Eric Antoine was born in 1974.
At the age of 20 he left France for the first time to meet his best friend in New York. A few days later his friend kicked him out of his place but he met a way more reliable companion: his first Nikon Fm2 and a Kodak triX film. Eric Antoine is a self taught photographer who has been exploring the possibilities of analog photography along many years of traveling around the world, documenting his adventures and encounters.
15 years and thousands of magazine pages later, his life took a sudden turn and as most of it was spent in the chaos of cities and the overwhelmed life of a contemporary citizen, facing the complexity of the world, he decided to switch back to something slower and authentic. In 2012, Willem Vleugels shows a slice of this life in the documentary « a quiet riot ». After dedicating three years to the ensemble seul project, presented in 2013
in Paris, Éric Antoine has unveiled Black mirror in 2014, which takes him from a previously autobiographical point of view
to a broader examination of society.
Like those of ensemble seul, these new images are the product of the painstaking wet collodion process. This fragile alchemy combines glass and photosensitive magic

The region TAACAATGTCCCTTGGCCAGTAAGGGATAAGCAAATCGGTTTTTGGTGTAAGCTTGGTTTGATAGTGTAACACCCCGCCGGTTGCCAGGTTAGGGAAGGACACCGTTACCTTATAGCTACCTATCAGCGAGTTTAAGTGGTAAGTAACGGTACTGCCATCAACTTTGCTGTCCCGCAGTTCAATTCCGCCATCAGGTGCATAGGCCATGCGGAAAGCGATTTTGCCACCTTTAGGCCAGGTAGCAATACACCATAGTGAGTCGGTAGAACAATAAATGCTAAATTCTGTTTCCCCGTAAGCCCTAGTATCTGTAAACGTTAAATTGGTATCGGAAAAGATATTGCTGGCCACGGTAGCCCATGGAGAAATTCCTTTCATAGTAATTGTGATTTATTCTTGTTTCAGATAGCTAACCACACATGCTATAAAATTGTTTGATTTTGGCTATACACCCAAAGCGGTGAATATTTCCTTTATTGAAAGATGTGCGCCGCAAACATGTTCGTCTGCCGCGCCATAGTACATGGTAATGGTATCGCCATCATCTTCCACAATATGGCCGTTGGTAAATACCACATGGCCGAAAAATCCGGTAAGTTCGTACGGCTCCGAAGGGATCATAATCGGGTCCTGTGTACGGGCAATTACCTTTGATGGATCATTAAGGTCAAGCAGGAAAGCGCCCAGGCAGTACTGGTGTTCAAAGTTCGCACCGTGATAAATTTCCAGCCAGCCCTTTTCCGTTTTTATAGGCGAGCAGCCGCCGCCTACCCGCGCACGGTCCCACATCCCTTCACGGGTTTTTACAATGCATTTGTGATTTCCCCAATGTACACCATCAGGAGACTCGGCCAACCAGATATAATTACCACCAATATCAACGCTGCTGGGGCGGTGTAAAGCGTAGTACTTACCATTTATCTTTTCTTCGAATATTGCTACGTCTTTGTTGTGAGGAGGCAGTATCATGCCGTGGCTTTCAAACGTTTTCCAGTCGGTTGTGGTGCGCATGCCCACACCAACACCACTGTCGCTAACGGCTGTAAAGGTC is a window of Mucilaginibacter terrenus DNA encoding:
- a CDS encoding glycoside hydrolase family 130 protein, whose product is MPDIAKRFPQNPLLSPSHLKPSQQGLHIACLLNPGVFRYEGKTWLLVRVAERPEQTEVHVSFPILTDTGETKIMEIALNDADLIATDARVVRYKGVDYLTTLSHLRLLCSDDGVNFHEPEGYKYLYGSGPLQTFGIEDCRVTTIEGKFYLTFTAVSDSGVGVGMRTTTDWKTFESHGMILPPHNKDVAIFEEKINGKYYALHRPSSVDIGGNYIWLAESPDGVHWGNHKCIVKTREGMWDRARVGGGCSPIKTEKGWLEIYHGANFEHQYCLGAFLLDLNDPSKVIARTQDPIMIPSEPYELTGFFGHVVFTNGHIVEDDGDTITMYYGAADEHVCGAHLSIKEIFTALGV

to create a delicate and enigmatic object.
Antoine guides us through an intimate world: a universe of silvery reflections, singular objects and isolated individuals. Produced in isolation, each work was shot within 100 meters of his bed.
With Black mirror, he takes us on an introspective journey to consider the place of the individual in a society in thrall to excess. He draws attention to what we
tend to neglect due to lack of time, and
denounces sensationalism in all its forms.
Antoine’s choice of the wet collodion process is far from trivial. In addition to offering the opportunity to pursue technical and aesthetic perfection, the use of this technique today implies a temporal game between contemporary images and relics from the dawn of photography.
Black Mirror celebrates beauty in its simplicity: lonely individuals, and the obsolete yet nonetheless exceptional objects of everyday life. This contemplative aesthetic has been achieved by exploring different definitions of time: historical time, exposure time, measured time. These photographs, whose large formats require careful staging, are imbued with ambiguity, suggesting that the stories hinted at in each image have yet to be completed.